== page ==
The head of Libya’s Petroleum Facilities Guard, a force affiliated with the United Nations-backed government, called for a no-fly zone to protect critical oil installations, as fighting threatens to escalate in the holder of Africa’s largest crude reserves.

Idries Bu Khamada said he has asked the Presidency Council, led by Prime Minister Fayez al-Serraj, to approach allies about barring aircraft from flying over the Gulf of Sirte, home to Es Sider, Libya’s largest export terminal for oil, and Ras Lanuf, its biggest refinery. “They need international protection,” Bu Khamada said by phone.

The media office of Serraj’s council said eastern-based military commander Khalifa Haftar had been targeting the oil facilities since Sunday, including through airstrikes. Haftar’s forces were ousted from both Es Sider and Ras Lanuf this month, when the victorious militia handed control of the terminals to the oil guard. Since then, armed men from the east and west have been converging in the area.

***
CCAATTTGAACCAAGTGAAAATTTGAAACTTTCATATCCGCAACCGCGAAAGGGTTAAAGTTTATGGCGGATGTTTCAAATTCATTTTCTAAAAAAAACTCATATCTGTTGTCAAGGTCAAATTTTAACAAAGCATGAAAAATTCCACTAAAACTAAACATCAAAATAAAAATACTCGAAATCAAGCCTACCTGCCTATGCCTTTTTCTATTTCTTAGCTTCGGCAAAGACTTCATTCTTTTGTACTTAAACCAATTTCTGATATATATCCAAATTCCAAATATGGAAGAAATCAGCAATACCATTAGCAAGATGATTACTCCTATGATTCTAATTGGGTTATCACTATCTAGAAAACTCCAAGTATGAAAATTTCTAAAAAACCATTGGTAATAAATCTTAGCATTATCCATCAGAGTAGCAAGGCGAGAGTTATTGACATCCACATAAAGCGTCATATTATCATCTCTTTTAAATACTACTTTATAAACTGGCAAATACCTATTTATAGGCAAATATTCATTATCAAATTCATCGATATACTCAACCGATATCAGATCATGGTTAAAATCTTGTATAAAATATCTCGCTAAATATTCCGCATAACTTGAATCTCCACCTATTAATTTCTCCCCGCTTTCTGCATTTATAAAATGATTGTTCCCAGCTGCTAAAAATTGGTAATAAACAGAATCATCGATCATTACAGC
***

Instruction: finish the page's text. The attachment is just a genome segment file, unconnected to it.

Seven PFG members were killed on Monday and a technical workshop in Ras Lanuf was damaged by Haftar’s planes, according to the recently appointed Bu Khamada. If the international community doesn’t intervene, there’s a risk of damage to oil tanks, he said.

“Shelling and bombardment is intensive,” he said by phone late Monday. On Tuesday, Arabiya reported that Haftar’s Libyan National Army had launched an operation to regain control of Ras Lanuf. It wasn’t immediately possible to reach the LNA for comment.

More than a year after a UN-mediated peace deal meant to unite the nation and end years of conflict and economic ruin that followed the ousting of Muammar Qaddafi, Libya remains deeply divided. Killings, kidnapping and smuggling are common in a country awash with guns.